Strategies to diversify Canadian baccalaureate nursing education: A scoping review protocol




Hubert, Jaymelyn
Jap, Jennifer
Mussell, Jessica
Zakher, Bernadette
Dordunoo, Dzifa

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Objective: This review seeks to identify strategies that have been implemented by Canadian baccalaureate nursing (BSN) programs to recruit and retain students of systemically and historically marginalized populations. Introduction: Diversity within the nursing workforce has been shown to improve patients’ healthcare experiences. However, Eurocentric-heteronormative Canadian society has facilitated the exclusion of people who are Indigenous, Black, Asian, LGBTQ2IA+, have disabilities, or identify as male from nursing education. The country’s first Indigenous nurse, Edith Monture, graduated in 1914 from a program in the United States after being denied access to training in Canada. This story repeats approximately 30 years later when Bernice Redmon graduated from an American training program before returning to Canada to become the country’s first Black nurse. Implementing strategies to recruit and retain students from these historically underrepresented groups could diversify the nursing workforce; thus, improving patient experiences with healthcare. Inclusion criteria: This review will include English language publications dating from 1990 that describe recruitment and/or retention strategies aimed to increase and/or sustain the enrolment of students of systemically and historically marginalized populations within Canadian baccalaureate nursing education programs. Methods: Using JBI scoping review methodology, sources will be searched in the following datasets: CINAHL (EBSCO), MEDLINE (EBSCO), ProQuest Dissertations & Theses, Web of Science, and ERIC (EBSCO) to identify strategies implemented within Canadian BSN programs. The search will be limited to publications dated from 1990 and will include terms to focus on Canadian content. To capture grey literature, websites of approved Canadian BSN programs will be hand searched for recruitment and/or retention strategies.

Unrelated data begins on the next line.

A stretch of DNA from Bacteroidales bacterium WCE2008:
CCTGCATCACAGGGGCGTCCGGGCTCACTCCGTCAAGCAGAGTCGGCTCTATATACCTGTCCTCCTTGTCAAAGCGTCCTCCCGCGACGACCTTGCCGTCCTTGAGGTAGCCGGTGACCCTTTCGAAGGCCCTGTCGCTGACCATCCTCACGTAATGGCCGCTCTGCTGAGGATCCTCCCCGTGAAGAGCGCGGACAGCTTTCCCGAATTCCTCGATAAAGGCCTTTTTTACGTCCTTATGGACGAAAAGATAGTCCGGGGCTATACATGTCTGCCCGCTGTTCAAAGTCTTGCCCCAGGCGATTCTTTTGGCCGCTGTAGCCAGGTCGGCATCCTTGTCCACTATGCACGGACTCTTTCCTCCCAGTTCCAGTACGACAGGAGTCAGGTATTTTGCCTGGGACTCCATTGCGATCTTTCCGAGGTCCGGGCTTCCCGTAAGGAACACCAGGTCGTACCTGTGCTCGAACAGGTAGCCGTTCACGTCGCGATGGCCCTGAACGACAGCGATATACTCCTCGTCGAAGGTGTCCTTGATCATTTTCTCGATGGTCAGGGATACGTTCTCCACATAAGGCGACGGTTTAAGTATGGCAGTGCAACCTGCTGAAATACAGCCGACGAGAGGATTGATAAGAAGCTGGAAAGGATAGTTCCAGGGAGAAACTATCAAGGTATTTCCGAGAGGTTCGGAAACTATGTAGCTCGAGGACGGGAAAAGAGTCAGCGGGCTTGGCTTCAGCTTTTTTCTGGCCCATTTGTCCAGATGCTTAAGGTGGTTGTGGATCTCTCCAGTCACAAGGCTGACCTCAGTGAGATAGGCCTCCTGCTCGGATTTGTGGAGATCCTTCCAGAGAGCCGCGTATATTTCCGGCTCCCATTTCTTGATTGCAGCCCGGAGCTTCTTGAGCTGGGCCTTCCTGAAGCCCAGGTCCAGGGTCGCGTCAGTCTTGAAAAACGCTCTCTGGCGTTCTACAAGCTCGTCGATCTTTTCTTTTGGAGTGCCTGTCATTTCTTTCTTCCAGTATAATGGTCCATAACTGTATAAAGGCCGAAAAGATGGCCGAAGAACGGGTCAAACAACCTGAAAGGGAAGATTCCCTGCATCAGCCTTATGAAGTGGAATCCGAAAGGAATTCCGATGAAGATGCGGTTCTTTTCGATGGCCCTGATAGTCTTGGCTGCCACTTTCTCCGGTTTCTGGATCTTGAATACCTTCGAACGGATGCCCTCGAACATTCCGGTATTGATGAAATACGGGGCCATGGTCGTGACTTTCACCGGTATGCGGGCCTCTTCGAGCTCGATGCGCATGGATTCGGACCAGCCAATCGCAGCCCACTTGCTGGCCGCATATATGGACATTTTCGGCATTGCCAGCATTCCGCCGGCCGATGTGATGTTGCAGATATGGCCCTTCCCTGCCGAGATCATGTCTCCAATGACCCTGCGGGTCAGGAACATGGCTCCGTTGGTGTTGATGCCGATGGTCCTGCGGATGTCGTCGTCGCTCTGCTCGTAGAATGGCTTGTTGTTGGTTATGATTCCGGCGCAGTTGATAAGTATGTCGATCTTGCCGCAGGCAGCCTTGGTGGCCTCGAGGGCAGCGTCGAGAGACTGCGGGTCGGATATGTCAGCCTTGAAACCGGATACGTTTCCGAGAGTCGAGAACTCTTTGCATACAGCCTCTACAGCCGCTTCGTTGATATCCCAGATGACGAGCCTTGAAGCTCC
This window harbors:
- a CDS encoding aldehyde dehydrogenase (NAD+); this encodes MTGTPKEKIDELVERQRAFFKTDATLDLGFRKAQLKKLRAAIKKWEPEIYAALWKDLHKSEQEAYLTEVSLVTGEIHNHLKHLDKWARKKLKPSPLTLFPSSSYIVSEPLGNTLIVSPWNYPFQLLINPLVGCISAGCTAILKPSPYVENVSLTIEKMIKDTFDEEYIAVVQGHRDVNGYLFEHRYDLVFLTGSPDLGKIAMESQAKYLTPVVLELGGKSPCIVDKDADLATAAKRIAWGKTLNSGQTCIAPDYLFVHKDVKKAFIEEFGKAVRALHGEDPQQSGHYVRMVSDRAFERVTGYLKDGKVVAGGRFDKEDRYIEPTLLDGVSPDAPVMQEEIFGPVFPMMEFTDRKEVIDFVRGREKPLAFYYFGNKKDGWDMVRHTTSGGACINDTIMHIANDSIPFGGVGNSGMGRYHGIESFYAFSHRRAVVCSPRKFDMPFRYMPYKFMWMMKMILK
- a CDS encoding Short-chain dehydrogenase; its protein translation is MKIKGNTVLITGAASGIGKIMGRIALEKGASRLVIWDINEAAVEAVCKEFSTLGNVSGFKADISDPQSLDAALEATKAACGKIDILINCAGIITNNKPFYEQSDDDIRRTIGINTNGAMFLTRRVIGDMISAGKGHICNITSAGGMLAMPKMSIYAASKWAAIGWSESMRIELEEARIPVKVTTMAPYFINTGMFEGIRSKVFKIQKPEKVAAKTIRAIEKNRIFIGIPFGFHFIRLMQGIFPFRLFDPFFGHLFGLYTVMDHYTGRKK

Baccalaureate, diversification, nursing education, recruitment, retention